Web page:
"The drb sustains a level of commentary on Irish and international matters that no other journal in Ireland and few elsewhere can reach. It deserves all the support that can be given it." X
Space to Think, a new book celebrating ten years of the Dublin Review of Books More Information 

Don't Call Me That

Politicians in the Czech Republic, writes Adam Taylor in The Washington Post, are trying to draw a line under long years of national debate by announcing a new official short-form name for their country, Czechia.

“It is not good if a country does not have clearly defined symbols or if it even does not clearly say what its name is,” foreign minister Lubomir Zaoralek said recently. Tell me about it. On a visit to London last week I found that many educated Britons refer to the state in which I live as Éire – and I suspect their main motivation in this is actually a (misguided) attempt to be as respectful as they can. (Article 4 of the Irish constitution states that “The name of the State is Éire, or, in the English language, Ireland.”) Mind you, the foregoing preamble, in its English language version, takes as its subject “We, the people of Éire” so there would appear to be some confusion. Perhaps the meaning is that the name of the state is Éire, and in the English language there is also the alternative of Ireland, so the name of the state is Éire, or, if you can’t hack that, it's Ireland. Are you still with me? At any rate I think most Irish people (down here) call their state (and also their country if they feel there to be no divergence between the two entities) Ireland ‑ or if further precision is felt to be needed, the Republic of Ireland.

Things aren’t that easy for the Czechs (if I may) either. Of course some English-speaking people still refer to that state, when they have occasion to do so, as Czechoslovakia, though that is an entity that has not existed since 1993. The inter-war state was known (long-form) as the Czechoslovak Republic, though in its final year, after it had been forced to cede territory by Hitler and his Hungarian allies, it became the Czecho-Slovak Republic (or Czecho-Slovakia). The last few years of the unified state after the collapse of communism and before the “Velvet Divorce” saw further wrangling when it became, first, the Czechoslovak Federative Republic (spelled without a hyphen in Czech and with one in Slovak) and then the Czech and Slovak Federative Republic.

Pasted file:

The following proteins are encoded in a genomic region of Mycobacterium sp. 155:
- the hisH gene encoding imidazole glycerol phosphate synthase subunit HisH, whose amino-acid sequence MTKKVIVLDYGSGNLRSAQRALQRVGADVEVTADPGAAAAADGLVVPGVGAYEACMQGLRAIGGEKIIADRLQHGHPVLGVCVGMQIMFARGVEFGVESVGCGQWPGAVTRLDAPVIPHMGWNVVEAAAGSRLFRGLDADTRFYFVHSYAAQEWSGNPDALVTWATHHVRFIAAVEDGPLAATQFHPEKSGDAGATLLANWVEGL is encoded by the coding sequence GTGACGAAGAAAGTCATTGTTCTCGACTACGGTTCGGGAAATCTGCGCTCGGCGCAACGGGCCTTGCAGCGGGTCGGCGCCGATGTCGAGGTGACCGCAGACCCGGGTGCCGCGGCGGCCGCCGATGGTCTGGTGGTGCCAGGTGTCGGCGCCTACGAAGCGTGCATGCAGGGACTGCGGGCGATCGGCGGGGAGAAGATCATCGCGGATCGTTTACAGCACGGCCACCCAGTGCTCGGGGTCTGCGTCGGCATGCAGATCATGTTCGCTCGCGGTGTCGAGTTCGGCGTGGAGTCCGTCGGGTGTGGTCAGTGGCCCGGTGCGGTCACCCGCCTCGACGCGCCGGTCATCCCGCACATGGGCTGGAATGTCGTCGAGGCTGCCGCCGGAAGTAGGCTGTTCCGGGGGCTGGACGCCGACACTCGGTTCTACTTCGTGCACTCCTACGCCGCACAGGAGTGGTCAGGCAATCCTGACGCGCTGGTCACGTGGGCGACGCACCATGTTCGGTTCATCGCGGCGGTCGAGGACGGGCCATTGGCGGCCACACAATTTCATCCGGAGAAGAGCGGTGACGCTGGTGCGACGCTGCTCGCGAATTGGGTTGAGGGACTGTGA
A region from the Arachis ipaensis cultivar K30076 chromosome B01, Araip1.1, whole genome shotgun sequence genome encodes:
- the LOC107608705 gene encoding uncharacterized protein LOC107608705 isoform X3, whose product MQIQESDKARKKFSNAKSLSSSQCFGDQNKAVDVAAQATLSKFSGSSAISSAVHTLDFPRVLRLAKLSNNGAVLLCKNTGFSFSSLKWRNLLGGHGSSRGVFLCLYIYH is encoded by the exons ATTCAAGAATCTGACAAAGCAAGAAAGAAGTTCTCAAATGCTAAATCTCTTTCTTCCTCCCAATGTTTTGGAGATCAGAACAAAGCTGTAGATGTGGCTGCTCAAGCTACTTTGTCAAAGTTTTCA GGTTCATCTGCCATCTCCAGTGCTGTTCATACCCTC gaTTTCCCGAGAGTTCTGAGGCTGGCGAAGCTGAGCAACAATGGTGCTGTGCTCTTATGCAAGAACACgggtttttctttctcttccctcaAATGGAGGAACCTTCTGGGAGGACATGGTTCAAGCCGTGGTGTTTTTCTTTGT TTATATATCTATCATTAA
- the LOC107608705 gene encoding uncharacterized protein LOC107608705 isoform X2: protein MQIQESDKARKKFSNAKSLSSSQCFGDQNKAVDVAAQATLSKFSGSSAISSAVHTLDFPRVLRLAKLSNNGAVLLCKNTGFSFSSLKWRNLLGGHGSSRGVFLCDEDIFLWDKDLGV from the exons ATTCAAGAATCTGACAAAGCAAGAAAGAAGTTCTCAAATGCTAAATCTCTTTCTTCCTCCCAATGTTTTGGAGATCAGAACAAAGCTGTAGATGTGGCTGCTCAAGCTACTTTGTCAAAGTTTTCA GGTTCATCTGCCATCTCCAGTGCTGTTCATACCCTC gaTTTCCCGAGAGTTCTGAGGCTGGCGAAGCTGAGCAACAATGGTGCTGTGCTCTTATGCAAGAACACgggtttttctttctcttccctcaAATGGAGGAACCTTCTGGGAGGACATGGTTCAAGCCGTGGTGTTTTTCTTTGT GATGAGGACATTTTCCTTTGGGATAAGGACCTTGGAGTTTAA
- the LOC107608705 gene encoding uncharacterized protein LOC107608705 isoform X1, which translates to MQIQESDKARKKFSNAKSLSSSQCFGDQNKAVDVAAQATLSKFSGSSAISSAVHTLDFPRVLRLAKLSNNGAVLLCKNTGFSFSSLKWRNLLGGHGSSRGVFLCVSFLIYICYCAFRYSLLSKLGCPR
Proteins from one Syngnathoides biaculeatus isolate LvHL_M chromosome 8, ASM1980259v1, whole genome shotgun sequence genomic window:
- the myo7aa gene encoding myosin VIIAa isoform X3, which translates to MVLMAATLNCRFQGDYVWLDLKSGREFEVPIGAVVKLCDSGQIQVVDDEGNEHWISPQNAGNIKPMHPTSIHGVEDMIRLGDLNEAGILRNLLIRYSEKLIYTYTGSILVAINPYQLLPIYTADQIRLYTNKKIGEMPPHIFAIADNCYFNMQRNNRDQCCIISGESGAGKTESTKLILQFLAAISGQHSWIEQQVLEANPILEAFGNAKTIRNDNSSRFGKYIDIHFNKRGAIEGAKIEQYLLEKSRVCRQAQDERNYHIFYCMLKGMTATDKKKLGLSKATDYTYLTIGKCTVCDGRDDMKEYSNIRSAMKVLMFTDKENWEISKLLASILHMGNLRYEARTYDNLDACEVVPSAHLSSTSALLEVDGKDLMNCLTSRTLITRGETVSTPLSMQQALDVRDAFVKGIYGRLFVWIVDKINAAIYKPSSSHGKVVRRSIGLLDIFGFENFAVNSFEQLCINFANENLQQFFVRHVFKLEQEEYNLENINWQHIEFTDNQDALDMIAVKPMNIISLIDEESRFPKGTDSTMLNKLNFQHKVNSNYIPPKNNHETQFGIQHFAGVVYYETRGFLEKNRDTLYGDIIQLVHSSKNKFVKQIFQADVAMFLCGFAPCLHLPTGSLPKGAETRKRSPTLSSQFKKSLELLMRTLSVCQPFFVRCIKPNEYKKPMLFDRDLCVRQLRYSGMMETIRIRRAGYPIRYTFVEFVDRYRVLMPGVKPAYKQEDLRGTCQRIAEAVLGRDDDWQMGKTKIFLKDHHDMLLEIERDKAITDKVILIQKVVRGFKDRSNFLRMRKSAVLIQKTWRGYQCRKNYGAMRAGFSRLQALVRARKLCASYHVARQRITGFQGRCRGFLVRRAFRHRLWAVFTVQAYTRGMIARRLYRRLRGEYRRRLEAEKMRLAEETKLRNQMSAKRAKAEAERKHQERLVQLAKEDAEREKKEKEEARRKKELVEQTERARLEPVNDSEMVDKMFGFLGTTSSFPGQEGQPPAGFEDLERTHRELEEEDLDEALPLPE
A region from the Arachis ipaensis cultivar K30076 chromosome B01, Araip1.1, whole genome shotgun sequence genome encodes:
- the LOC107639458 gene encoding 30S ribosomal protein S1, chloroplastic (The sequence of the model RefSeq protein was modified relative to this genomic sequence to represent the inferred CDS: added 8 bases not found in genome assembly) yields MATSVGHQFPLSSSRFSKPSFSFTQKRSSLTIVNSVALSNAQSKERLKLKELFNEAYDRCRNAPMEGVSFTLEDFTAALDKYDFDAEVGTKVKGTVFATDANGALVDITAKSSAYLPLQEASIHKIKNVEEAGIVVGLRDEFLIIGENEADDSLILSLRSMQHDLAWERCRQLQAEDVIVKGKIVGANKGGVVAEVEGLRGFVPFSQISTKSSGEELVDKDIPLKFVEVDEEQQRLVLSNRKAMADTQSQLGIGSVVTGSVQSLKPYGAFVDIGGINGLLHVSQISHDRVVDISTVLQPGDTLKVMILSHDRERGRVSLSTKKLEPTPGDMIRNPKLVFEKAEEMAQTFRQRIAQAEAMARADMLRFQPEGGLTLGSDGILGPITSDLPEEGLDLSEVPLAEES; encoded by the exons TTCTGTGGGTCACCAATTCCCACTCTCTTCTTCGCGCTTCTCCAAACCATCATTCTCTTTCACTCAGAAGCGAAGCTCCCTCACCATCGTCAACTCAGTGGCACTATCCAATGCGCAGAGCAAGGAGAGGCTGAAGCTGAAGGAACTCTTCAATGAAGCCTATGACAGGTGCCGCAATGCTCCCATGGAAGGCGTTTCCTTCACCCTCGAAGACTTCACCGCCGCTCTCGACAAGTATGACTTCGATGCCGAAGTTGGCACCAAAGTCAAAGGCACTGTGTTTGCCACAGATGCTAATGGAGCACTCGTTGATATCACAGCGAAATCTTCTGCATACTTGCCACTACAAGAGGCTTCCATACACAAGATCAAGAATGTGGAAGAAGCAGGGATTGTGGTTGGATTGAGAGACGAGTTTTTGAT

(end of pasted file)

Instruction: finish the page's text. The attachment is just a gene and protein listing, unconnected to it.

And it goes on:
The Czechoslovak Republic (1920-1938), was a multinational state which included Czechs (Bohemians, Moravians and Silesians), Germans, Slovaks, Rusyns (or Subcarpathian Ruthenians), small numbers of Poles, and Jews who classified themselves as such rather than as belonging to one of the other nationalities. The shorthand term “Czechs” first came to stand for Bohemians, Moravians and Silesians, those who lived in what were known as “the Czech lands”, and then became more loosely used, especially by foreigners, for all citizens of the state, even those, like Germans or Slovaks, who might have been to one degree or another unhappy about being so incorporated. The late publishing mogul Robert Maxwell (born Ján Ludvík Hyman Binyamin Hoch) was, for example, sometimes known, as a result of his adventurous accounting practices, as “the bouncing Czech”; but on a strict definition he was not a Czech at all, though he was born a Czechoslovak citizen. Perhaps the bouncing Subcarpathian Ruthenian didn’t have the same ring.

The now existing state, the Czech Republic, no longer incorporates those other (German, Slovak) ethnic elements and is known to many of its citizens as Česko, though this name has never been fully accepted by all. Some indeed find its sound harsh; former president Václav Havel apparently said it made his flesh creep, and it’s true: even in English it sounds a little like a diminutive or a demotic nickname – one can imagine it being bellowed at a distance of fifty yards along Dublin's Townsend Street: “Hey! Česko!”

Opponents of the change, which seems almost certain to go through, object that the country will be confused with Chechnya (yes, in the United States this is a possibility), or that people will not know how to pronounce the new name, or will be inclined to pronounce it Chetchia rather than Checkia. We are talking about Anglo-Saxon difficulties here of course: in German, or in Slav languages, or in Irish for that matter, the most obvious pronunciation for the letter combination “ch” is represented by the phonetic symbol [x], as in Irish or Scottish Gaelic loch or German (JS) Bach. But apparently the Czechs expect to hear English-language speakers pronounce the new name with a hard [k].

The Civic Initiative Czechia, founded to promote the use of the word, runs an English-language website, Go Czechia, which answers objections – objections framed by itself ‑ to the use of the word. It argues that the “transparency and relative simplicity of a short country name will facilitate its international acceptance”. Its arguments in defence of Chechia are indeed comprehensive and mostly persuasive. One of course wishes Chechia and all Chechians the best but still, I feel this is a change that could take some time to bed in.